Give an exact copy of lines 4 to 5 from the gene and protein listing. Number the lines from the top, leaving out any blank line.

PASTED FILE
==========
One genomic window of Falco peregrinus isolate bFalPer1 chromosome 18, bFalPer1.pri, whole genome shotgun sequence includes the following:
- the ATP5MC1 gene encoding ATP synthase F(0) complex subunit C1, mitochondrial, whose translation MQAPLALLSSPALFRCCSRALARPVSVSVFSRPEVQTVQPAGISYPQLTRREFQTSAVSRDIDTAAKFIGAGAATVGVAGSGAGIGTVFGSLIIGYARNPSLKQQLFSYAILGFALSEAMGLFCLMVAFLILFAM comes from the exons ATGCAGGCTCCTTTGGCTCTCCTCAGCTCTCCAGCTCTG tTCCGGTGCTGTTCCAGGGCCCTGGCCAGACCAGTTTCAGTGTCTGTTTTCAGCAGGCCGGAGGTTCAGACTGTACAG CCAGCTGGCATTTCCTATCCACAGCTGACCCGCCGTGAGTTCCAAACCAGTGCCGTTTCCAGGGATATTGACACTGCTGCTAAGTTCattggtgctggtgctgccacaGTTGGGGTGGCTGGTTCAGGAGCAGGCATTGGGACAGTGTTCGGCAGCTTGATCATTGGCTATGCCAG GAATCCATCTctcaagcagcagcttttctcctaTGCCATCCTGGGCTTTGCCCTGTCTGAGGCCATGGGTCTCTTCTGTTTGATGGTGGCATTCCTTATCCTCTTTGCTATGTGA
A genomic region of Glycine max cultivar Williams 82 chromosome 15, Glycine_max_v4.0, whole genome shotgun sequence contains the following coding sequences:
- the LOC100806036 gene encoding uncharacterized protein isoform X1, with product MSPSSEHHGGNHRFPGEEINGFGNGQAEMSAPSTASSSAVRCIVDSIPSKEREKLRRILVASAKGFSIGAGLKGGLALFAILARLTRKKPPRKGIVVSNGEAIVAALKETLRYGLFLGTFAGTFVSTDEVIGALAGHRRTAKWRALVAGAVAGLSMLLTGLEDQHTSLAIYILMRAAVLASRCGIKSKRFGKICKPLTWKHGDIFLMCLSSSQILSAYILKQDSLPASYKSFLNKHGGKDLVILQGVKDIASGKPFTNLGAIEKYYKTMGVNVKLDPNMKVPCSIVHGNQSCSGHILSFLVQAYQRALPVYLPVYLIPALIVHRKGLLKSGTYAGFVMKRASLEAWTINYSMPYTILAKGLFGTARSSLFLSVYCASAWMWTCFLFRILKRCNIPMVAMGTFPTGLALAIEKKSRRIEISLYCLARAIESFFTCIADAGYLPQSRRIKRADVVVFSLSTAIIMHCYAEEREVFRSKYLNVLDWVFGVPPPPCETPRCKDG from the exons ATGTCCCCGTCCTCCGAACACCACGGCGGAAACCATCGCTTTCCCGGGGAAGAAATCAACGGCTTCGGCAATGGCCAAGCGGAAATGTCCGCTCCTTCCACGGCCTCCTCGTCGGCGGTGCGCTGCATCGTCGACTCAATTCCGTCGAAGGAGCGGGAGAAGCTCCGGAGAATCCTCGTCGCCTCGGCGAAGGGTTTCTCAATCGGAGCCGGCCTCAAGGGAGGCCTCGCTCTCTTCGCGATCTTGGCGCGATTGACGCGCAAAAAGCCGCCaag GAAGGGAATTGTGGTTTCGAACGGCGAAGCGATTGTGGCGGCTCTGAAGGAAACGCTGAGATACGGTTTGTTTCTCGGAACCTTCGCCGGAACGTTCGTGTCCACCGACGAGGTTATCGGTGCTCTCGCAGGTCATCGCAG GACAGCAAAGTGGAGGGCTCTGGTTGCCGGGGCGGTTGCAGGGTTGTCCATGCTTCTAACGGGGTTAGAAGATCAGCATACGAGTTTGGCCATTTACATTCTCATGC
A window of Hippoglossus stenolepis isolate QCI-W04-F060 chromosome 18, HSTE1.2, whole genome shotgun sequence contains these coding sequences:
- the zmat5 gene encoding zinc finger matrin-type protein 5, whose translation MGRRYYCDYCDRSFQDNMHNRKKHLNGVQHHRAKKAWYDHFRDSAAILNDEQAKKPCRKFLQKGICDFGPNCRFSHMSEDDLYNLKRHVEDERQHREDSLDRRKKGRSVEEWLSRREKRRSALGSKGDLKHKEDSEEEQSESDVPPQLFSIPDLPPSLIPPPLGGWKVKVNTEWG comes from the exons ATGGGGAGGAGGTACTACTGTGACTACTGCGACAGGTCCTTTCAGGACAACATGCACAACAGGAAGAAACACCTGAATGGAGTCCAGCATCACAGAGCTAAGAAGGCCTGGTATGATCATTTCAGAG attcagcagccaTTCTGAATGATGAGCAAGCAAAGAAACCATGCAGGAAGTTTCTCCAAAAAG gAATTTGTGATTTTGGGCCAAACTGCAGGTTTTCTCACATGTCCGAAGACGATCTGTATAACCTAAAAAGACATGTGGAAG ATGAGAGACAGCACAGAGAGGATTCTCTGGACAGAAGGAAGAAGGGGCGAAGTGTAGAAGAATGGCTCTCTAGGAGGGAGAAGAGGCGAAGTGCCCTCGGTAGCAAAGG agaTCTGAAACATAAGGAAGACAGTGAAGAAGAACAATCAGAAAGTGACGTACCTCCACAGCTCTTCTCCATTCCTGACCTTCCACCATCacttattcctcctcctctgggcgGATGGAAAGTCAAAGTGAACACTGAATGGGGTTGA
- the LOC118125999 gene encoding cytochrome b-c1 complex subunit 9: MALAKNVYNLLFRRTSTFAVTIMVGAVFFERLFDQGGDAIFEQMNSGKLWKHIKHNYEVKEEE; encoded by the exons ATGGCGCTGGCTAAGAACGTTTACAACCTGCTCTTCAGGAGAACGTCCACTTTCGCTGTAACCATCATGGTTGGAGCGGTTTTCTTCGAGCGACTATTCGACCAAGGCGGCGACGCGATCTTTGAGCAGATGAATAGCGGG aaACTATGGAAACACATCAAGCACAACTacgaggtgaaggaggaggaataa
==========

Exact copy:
- the LOC100806036 gene encoding uncharacterized protein isoform X1, with product MSPSSEHHGGNHRFPGEEINGFGNGQAEMSAPSTASSSAVRCIVDSIPSKEREKLRRILVASAKGFSIGAGLKGGLALFAILARLTRKKPPRKGIVVSNGEAIVAALKETLRYGLFLGTFAGTFVSTDEVIGALAGHRRTAKWRALVAGAVAGLSMLLTGLEDQHTSLAIYILMRAAVLASRCGIKSKRFGKICKPLTWKHGDIFLMCLSSSQILSAYILKQDSLPASYKSFLNKHGGKDLVILQGVKDIASGKPFTNLGAIEKYYKTMGVNVKLDPNMKVPCSIVHGNQSCSGHILSFLVQAYQRALPVYLPVYLIPALIVHRKGLLKSGTYAGFVMKRASLEAWTINYSMPYTILAKGLFGTARSSLFLSVYCASAWMWTCFLFRILKRCNIPMVAMGTFPTGLALAIEKKSRRIEISLYCLARAIESFFTCIADAGYLPQSRRIKRADVVVFSLSTAIIMHCYAEEREVFRSKYLNVLDWVFGVPPPPCETPRCKDG from the exons ATGTCCCCGTCCTCCGAACACCACGGCGGAAACCATCGCTTTCCCGGGGAAGAAATCAACGGCTTCGGCAATGGCCAAGCGGAAATGTCCGCTCCTTCCACGGCCTCCTCGTCGGCGGTGCGCTGCATCGTCGACTCAATTCCGTCGAAGGAGCGGGAGAAGCTCCGGAGAATCCTCGTCGCCTCGGCGAAGGGTTTCTCAATCGGAGCCGGCCTCAAGGGAGGCCTCGCTCTCTTCGCGATCTTGGCGCGATTGACGCGCAAAAAGCCGCCaag GAAGGGAATTGTGGTTTCGAACGGCGAAGCGATTGTGGCGGCTCTGAAGGAAACGCTGAGATACGGTTTGTTTCTCGGAACCTTCGCCGGAACGTTCGTGTCCACCGACGAGGTTATCGGTGCTCTCGCAGGTCATCGCAG GACAGCAAAGTGGAGGGCTCTGGTTGCCGGGGCGGTTGCAGGGTTGTCCATGCTTCTAACGGGGTTAGAAGATCAGCATACGAGTTTGGCCATTTACATTCTCATGC
A window of Hippoglossus stenolepis isolate QCI-W04-F060 chromosome 18, HSTE1.2, whole genome shotgun sequence contains these coding sequences: